It is a warm and gentle story, essentially one of memories, relationships and disappointments. David Carter is a museum curator, something he has wanted to be from a small child (parallels with the boy who catalogued all the mundane objects he found in "If Nobody speaks of Remarkable things"?).
One thing did strike me and that was that David’s reaction to the fact that he was adopted made me feel uncomfortable. He appeared to reject his adoptive mother without any attempt to understand her feelings, in a callous and heartless way and became totally consumed by the need to find his biological mother. It almost didn’t fit with his handling of his wife’s depression which he seemed to manage much more patiently and lovingly. On the other hand I have no idea how I would react under the same circumstances.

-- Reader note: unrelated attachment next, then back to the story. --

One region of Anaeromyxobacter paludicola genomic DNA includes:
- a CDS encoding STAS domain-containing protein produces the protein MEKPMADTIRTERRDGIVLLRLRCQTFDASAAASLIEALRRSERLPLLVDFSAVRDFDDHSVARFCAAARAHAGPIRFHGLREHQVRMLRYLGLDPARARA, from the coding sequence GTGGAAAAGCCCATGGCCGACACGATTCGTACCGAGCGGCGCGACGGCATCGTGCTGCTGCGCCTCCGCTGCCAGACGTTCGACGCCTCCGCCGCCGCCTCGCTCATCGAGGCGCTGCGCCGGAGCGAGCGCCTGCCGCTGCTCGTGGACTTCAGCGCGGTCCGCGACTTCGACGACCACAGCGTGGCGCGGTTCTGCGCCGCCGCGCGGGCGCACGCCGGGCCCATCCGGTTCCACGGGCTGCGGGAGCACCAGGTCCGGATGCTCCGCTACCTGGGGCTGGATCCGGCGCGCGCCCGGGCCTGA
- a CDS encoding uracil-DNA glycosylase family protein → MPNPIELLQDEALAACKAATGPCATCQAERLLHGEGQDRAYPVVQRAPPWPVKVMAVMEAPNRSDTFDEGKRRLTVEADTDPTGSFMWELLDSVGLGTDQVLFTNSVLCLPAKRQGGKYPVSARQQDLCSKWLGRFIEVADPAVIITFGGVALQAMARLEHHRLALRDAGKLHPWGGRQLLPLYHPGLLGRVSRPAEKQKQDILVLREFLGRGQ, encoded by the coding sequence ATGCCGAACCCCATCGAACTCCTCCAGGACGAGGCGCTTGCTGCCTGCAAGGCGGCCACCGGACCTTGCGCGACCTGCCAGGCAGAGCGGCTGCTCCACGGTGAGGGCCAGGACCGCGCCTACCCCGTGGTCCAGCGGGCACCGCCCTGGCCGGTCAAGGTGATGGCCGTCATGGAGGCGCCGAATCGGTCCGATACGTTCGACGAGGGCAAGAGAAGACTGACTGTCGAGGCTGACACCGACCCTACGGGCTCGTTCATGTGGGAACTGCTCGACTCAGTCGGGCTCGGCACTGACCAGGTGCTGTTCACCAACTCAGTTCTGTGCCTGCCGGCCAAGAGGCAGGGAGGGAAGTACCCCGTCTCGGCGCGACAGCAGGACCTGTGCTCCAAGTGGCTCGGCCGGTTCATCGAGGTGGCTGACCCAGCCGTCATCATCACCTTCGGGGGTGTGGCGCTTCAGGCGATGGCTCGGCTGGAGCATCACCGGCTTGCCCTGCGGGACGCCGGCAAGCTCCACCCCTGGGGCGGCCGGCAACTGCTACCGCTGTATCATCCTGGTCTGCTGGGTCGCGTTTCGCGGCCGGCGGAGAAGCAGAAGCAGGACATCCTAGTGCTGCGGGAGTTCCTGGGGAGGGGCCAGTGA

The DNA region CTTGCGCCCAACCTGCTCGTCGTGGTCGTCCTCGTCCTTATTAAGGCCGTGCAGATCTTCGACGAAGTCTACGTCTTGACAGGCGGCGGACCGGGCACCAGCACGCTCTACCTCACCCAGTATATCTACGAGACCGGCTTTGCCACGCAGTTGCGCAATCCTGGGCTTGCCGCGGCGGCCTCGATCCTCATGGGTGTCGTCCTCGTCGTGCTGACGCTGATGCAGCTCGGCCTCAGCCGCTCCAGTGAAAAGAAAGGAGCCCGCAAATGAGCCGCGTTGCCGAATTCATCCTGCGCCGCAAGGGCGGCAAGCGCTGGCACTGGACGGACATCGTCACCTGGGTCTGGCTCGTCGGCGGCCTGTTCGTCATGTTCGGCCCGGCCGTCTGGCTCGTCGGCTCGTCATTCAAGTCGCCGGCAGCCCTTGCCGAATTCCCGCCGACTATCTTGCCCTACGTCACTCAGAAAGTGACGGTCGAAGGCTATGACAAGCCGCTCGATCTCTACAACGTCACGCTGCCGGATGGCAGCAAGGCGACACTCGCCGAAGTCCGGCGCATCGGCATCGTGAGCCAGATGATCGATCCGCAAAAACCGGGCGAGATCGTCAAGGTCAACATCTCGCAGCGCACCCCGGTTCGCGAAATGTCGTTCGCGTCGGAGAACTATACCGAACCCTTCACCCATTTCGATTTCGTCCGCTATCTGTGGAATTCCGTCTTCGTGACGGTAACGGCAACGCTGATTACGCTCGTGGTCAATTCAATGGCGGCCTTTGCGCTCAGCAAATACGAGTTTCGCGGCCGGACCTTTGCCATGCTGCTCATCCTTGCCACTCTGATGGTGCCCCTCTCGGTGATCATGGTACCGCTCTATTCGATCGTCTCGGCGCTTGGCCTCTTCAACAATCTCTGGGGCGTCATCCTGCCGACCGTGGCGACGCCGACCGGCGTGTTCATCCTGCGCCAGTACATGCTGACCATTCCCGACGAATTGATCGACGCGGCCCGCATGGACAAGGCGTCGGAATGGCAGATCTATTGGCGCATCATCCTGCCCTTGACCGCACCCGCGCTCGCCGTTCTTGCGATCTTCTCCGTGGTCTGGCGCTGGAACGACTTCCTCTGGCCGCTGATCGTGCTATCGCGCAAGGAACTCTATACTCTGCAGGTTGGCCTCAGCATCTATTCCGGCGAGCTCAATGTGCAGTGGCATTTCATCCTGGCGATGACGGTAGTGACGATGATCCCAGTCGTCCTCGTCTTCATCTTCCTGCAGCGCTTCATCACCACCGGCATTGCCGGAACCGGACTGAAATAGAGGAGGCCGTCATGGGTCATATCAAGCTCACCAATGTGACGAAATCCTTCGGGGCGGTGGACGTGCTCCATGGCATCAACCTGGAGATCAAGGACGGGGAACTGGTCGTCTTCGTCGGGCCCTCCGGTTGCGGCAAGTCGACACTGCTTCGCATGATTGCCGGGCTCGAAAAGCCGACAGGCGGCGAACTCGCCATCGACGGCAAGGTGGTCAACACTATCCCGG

From the Bloomsbury site a quote from Jon McGregor about how his grandparents’ marriages were one of the influences in the book:
“I was struck by the strength of their marriages, and by what an achievement this had been. A quiet triumph, really, to have gone through everything they’d been through — war, separation, illness, old age, and to have maintained and nurtured their relationships through it all. This book is not ‘about’ them in any direct sense; their stories are not in the book, and neither are their characters. But their stories did inspire me to explore, and to celebrate, the quiet triumph of a long and sustained relationship.”
I like that. I can do that.